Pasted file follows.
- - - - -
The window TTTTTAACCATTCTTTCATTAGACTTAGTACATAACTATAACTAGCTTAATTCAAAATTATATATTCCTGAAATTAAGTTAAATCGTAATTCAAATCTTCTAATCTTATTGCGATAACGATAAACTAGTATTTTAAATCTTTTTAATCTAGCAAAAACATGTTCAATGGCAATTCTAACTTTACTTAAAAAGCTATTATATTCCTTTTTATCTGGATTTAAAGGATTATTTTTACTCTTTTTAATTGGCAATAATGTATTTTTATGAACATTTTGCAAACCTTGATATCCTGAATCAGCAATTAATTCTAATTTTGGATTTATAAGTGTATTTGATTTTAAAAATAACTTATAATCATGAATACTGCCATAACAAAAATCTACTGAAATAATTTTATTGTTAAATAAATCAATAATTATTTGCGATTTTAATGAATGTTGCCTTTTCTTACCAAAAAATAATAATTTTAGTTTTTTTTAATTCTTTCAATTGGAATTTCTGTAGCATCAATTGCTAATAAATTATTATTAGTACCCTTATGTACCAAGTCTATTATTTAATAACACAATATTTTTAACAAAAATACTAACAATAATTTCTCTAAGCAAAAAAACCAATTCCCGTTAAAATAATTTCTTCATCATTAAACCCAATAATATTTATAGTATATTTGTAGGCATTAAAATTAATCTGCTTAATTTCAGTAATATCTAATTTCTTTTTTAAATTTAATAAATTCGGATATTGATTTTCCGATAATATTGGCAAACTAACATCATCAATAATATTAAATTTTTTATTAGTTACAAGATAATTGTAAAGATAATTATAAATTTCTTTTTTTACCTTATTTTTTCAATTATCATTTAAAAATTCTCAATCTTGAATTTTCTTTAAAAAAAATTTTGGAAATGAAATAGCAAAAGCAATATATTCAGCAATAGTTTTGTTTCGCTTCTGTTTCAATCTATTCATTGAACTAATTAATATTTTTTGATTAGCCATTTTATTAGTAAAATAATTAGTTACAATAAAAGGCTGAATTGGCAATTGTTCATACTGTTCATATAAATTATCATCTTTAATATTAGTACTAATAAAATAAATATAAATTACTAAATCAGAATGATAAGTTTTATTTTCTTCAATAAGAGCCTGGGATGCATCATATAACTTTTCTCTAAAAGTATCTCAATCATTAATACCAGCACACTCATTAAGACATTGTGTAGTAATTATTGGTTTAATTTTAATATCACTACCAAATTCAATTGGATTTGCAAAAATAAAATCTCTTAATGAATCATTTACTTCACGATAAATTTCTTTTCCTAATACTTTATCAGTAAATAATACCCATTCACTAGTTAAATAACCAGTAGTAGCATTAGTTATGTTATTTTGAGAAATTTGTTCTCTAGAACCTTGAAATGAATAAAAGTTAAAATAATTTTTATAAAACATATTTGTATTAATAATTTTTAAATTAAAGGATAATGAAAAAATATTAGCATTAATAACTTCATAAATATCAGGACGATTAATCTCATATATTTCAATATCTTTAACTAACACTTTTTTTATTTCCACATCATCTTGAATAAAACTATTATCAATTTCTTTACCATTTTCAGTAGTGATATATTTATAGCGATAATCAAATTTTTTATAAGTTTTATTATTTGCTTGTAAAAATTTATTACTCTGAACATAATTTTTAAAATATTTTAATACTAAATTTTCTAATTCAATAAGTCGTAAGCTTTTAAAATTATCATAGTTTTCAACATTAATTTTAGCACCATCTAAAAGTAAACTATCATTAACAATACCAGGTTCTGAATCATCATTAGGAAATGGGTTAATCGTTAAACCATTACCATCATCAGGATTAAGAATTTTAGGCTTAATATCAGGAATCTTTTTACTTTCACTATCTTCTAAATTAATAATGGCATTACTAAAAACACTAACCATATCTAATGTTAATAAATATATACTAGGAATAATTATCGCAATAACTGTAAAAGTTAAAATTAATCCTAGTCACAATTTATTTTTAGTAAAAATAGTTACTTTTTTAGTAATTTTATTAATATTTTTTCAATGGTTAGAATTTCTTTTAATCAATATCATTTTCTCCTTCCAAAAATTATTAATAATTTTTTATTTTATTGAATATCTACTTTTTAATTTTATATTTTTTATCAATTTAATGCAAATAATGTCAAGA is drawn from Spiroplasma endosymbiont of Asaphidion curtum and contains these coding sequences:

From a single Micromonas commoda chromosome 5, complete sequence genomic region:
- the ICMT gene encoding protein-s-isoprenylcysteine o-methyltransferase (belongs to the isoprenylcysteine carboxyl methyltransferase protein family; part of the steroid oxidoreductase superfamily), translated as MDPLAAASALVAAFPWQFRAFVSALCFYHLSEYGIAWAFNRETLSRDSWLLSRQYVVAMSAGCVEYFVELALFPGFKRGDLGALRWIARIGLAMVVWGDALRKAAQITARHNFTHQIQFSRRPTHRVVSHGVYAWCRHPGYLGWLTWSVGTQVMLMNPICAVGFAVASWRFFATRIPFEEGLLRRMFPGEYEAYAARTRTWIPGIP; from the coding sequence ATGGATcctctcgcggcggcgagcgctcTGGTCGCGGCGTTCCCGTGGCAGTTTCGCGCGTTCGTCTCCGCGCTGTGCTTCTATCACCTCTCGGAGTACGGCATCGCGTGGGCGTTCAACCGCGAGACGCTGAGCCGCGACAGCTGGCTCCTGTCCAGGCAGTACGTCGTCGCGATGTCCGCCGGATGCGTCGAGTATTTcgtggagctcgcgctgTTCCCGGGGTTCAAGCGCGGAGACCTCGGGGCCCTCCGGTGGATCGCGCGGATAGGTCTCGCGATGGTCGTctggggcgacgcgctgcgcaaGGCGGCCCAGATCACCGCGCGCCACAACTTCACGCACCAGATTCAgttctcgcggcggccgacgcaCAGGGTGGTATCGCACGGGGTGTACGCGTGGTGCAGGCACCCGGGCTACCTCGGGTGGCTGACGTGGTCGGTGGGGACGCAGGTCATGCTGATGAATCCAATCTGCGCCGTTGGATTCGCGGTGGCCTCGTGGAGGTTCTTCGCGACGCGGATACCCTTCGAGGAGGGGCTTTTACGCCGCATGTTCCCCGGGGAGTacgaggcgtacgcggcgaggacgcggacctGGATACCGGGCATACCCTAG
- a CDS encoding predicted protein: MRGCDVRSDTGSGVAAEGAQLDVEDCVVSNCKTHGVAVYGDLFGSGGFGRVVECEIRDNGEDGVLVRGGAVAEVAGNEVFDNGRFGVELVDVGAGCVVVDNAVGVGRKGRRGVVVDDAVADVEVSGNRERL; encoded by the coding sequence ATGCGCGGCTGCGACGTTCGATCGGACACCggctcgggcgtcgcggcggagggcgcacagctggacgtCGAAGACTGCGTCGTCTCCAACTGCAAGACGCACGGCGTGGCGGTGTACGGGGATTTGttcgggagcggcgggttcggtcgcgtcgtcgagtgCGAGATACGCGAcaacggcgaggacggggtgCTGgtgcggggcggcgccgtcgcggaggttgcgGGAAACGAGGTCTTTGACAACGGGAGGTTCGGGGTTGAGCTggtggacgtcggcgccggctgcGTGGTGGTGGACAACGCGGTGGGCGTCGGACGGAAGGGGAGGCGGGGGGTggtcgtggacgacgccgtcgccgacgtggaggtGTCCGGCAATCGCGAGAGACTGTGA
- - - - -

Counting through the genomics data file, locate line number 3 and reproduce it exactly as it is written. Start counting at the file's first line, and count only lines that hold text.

- the ICMT gene encoding protein-s-isoprenylcysteine o-methyltransferase (belongs to the isoprenylcysteine carboxyl methyltransferase protein family; part of the steroid oxidoreductase superfamily), translated as MDPLAAASALVAAFPWQFRAFVSALCFYHLSEYGIAWAFNRETLSRDSWLLSRQYVVAMSAGCVEYFVELALFPGFKRGDLGALRWIARIGLAMVVWGDALRKAAQITARHNFTHQIQFSRRPTHRVVSHGVYAWCRHPGYLGWLTWSVGTQVMLMNPICAVGFAVASWRFFATRIPFEEGLLRRMFPGEYEAYAARTRTWIPGIP; from the coding sequence ATGGATcctctcgcggcggcgagcgctcTGGTCGCGGCGTTCCCGTGGCAGTTTCGCGCGTTCGTCTCCGCGCTGTGCTTCTATCACCTCTCGGAGTACGGCATCGCGTGGGCGTTCAACCGCGAGACGCTGAGCCGCGACAGCTGGCTCCTGTCCAGGCAGTACGTCGTCGCGATGTCCGCCGGATGCGTCGAGTATTTcgtggagctcgcgctgTTCCCGGGGTTCAAGCGCGGAGACCTCGGGGCCCTCCGGTGGATCGCGCGGATAGGTCTCGCGATGGTCGTctggggcgacgcgctgcgcaaGGCGGCCCAGATCACCGCGCGCCACAACTTCACGCACCAGATTCAgttctcgcggcggccgacgcaCAGGGTGGTATCGCACGGGGTGTACGCGTGGTGCAGGCACCCGGGCTACCTCGGGTGGCTGACGTGGTCGGTGGGGACGCAGGTCATGCTGATGAATCCAATCTGCGCCGTTGGATTCGCGGTGGCCTCGTGGAGGTTCTTCGCGACGCGGATACCCTTCGAGGAGGGGCTTTTACGCCGCATGTTCCCCGGGGAGTacgaggcgtacgcggcgaggacgcggacctGGATACCGGGCATACCCTAG